Fly Creation: More Behind The Scenes Of PA Ballet’s Peter Pan
This Saturday and Sunday are the last two performances for Pennsylvania Ballet’s production of Trey McIntyre’s Peter Pan at the Academy of Music. We recently heard from two of the dancers (playing Peter Pan and Wendy), but we were also interested in the behind-the-scenes perspective in staging the complex flying sequences. For this production, the flying is not controlled by “eight guys standing in the wings” but is programmed, fully automated, and computer-controlled. We caught up with Brett Perry, a dancer for the Trey McIntyre Project, who helped McIntyre stage the flying sequences on the PA Ballet dancers.
Live Arts: What does the ability to suspend bodies in air allow artistically? And how does the technology of this particular system aid in the creative process?
Brett Perry: I remember being with Trey and the dancers the first day in the theater when they started working with this new flying equipment and noticing how amazing the system was but also how many challenges it would present. When Houston Ballet did Peter Pan in 2002 and 2004, all of the flying was done manually by eight tech guys. This time at Pennsylvania Ballet, all of the flying is computerized. That has its advantages and disadvantages. The advantages are that when all of the flying cues are put into the computer, it will be done forever. Anytime another ballet company wants to do Peter Pan, the flying will be ready to go with little more than a few tweaks here and there. The disadvantage to this system is that it is basically a robot—and robots do not have human instincts. The program doesn’t know when the dancer plies the next move, it is usually going to be a jump. All of those details have to be programmed in and the timing has to be perfect. I talked to Trey about the flying a few days into the rehearsals and he was saying how tedious and time-consuming the flying was. Making a change in the computer and getting it just right was taking hours to perfect. The ability to suspend bodies in the air offers weightlessness that you cannot achieve on the ground. Some partnering that Wendy and Peter do would never work without the assistance of flying.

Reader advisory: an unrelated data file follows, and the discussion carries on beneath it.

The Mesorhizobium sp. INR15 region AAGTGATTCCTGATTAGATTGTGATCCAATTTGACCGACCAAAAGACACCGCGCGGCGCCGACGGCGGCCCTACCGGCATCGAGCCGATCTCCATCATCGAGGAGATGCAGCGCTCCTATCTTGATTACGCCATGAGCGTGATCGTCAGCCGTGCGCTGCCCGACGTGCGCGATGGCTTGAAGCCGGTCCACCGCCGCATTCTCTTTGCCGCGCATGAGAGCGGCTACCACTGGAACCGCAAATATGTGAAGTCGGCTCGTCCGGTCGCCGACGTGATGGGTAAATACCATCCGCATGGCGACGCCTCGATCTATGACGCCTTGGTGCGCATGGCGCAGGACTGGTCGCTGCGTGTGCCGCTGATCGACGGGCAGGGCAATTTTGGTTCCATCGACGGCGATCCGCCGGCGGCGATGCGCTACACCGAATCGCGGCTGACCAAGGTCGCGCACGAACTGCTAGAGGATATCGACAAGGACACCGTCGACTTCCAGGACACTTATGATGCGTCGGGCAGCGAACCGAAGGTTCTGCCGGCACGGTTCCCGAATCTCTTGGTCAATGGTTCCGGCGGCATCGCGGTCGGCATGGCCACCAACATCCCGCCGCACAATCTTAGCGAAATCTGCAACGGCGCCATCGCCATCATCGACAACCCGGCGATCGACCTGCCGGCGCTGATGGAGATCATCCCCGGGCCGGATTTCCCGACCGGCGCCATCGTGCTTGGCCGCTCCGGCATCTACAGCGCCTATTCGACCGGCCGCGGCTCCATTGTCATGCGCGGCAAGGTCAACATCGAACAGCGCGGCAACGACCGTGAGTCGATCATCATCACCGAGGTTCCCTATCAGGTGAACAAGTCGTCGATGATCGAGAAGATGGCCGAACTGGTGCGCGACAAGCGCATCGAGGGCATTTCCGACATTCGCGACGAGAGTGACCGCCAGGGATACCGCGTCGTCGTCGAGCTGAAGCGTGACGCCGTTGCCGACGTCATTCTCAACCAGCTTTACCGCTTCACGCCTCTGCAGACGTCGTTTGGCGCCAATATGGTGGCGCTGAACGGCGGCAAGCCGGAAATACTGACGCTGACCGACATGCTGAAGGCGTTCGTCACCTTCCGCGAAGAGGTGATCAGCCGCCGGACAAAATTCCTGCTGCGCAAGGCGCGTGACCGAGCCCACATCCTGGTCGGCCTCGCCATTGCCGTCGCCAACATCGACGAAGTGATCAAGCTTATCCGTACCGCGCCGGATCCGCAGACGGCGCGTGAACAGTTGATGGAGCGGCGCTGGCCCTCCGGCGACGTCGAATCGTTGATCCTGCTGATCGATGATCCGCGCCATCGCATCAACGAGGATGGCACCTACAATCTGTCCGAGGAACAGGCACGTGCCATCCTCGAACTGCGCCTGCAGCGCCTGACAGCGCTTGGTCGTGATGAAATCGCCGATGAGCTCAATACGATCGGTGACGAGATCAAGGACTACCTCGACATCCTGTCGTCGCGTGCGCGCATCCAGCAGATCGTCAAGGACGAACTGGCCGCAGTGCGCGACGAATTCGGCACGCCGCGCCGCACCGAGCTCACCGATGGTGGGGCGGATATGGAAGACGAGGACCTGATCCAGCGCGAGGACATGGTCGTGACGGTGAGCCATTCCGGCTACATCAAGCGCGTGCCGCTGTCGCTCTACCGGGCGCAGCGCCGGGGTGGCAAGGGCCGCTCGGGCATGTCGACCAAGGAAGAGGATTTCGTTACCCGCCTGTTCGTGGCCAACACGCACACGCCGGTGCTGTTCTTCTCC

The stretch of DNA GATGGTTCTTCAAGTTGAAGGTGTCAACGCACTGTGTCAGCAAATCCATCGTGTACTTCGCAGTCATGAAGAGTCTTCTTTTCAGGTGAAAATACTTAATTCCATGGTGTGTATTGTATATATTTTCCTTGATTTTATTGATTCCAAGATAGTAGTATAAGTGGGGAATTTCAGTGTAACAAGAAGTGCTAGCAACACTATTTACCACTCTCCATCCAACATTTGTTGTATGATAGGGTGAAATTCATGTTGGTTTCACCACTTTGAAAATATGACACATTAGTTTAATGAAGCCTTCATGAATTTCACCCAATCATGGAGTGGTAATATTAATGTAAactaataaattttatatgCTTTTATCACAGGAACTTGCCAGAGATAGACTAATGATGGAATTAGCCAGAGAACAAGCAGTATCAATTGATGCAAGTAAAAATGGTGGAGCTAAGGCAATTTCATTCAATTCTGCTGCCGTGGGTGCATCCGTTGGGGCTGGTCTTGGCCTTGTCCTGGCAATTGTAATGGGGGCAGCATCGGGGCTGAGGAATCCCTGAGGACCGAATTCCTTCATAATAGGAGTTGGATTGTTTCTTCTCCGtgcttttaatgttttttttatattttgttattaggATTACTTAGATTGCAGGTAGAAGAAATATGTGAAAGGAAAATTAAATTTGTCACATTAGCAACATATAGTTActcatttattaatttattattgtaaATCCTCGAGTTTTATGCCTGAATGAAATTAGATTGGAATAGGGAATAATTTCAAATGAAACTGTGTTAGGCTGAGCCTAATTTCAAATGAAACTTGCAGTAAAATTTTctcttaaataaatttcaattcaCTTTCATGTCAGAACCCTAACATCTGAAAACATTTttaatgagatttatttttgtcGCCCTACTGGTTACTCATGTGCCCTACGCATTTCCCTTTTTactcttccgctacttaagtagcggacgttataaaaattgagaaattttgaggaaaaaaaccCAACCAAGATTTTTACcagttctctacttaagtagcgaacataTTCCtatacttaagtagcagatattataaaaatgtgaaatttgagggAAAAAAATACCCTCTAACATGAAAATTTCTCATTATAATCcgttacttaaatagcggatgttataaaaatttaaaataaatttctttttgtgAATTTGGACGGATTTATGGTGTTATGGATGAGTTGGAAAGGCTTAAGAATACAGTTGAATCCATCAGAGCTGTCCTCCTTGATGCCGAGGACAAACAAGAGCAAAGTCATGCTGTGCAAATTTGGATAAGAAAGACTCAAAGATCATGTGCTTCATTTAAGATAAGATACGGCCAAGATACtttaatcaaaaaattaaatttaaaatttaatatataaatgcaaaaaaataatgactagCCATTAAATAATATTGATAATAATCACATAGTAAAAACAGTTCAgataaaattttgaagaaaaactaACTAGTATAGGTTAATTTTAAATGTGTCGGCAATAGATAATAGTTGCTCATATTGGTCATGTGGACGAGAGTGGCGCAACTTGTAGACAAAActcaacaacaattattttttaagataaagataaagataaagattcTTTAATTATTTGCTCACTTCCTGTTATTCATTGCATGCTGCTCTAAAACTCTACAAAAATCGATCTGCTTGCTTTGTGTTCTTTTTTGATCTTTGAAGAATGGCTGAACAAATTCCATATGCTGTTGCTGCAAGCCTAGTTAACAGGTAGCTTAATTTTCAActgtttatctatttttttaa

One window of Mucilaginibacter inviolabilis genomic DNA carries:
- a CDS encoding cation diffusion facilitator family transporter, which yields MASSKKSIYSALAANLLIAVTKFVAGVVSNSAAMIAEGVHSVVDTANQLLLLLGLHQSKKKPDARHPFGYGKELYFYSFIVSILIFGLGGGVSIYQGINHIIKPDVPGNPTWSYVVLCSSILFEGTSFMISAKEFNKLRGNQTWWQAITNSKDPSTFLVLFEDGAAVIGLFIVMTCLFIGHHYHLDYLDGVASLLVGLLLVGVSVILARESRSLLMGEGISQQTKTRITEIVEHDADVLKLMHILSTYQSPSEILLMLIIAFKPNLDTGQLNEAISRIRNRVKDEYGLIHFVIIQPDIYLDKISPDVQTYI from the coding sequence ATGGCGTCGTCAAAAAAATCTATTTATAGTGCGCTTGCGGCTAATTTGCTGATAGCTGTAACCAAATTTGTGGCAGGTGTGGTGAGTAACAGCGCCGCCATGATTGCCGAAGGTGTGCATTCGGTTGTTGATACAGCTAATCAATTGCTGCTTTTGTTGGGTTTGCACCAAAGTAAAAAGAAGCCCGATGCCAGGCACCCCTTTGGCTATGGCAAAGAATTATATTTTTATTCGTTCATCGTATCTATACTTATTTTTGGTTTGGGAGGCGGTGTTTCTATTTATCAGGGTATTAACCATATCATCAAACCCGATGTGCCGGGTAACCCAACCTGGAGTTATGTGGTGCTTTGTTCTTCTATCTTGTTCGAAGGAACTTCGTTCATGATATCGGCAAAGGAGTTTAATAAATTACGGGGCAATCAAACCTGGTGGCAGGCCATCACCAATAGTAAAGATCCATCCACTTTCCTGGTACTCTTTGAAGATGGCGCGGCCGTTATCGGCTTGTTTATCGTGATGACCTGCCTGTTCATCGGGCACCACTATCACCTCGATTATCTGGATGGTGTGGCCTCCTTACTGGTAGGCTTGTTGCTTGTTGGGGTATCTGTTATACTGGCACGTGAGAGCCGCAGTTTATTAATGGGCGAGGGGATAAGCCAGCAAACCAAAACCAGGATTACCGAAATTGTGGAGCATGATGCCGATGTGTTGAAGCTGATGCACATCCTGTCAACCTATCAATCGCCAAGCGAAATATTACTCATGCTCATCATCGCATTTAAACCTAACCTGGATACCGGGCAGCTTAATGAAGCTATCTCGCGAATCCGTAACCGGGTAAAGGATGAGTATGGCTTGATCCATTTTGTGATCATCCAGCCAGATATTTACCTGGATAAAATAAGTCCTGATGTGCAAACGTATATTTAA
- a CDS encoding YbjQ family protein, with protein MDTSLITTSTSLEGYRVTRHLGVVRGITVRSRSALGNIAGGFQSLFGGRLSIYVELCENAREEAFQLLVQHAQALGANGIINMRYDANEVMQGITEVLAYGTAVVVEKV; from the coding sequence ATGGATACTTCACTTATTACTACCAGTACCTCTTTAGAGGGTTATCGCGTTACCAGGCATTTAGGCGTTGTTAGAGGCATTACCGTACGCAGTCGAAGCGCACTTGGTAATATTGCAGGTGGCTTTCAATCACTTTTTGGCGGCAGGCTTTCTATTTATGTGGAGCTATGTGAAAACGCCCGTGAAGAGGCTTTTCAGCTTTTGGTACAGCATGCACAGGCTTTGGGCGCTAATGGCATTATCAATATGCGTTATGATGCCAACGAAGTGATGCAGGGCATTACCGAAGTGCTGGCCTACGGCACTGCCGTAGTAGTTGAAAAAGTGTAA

LA: Did you first use dancers or the computer to put the aerial choreography in place?
BP: I first worked with the dancers who are flying in the studio to prepare them. I wanted to make sure that the dancers knew what they were doing and the musicality before they were harnessed in and flying. I knew that would save time. There is no way for the dancers to actually know what it was going to feel like to be in the harness flying before they are actually strapped in.
LA: How long does it take from the dancers training and adapting to the flying to seeing the actual art of the performance emerge?
BP: Our first theater rehearsal with the dancers was purely the technical side of the flying and programming. I know Trey and the dancers were exhausted after the first week of flying rehearsals. But once the dancers feel confident and the glitches are worked out, I am hoping we will see a smooth and beautiful flying sequence.
LA: How does the vertical choreography (flying) affect the choreography of those dancers sill using the laws of gravity?
BP: It’s an amazing moment for the audience when they first see Peter flying in. He comes in and taps Liza (the maid) on the shoulder and you get a real sense of someone affected by gravity and someone defying gravity. The dancers on the ground will have a real reaction to the dancers in the air. It is impossible not to react to a fellow dancer or friends flying above you.
LA: Is Trey interested in pushing this technology into an even more sophisticated realm?
BP: I think Trey is always thinking about what’s next: how can he push the boundaries to keep this art form moving forward. Trey is innovative and always pushing his dancers and his team to take everything to the next level. It is exciting to think about what happens next.
Pennsylvania Ballet’s company premiere of Peter Pan, May 12 & 13 at The Academy of Music, Broad and Locust Streets. Choreography by Trey McIntyre. Music by Sir Edward Elgar, arranged by Niel DePonte, and performed by the Pennsylvania Ballet Orchestra.Tickets here.
Photos by ALexander Iziliaev.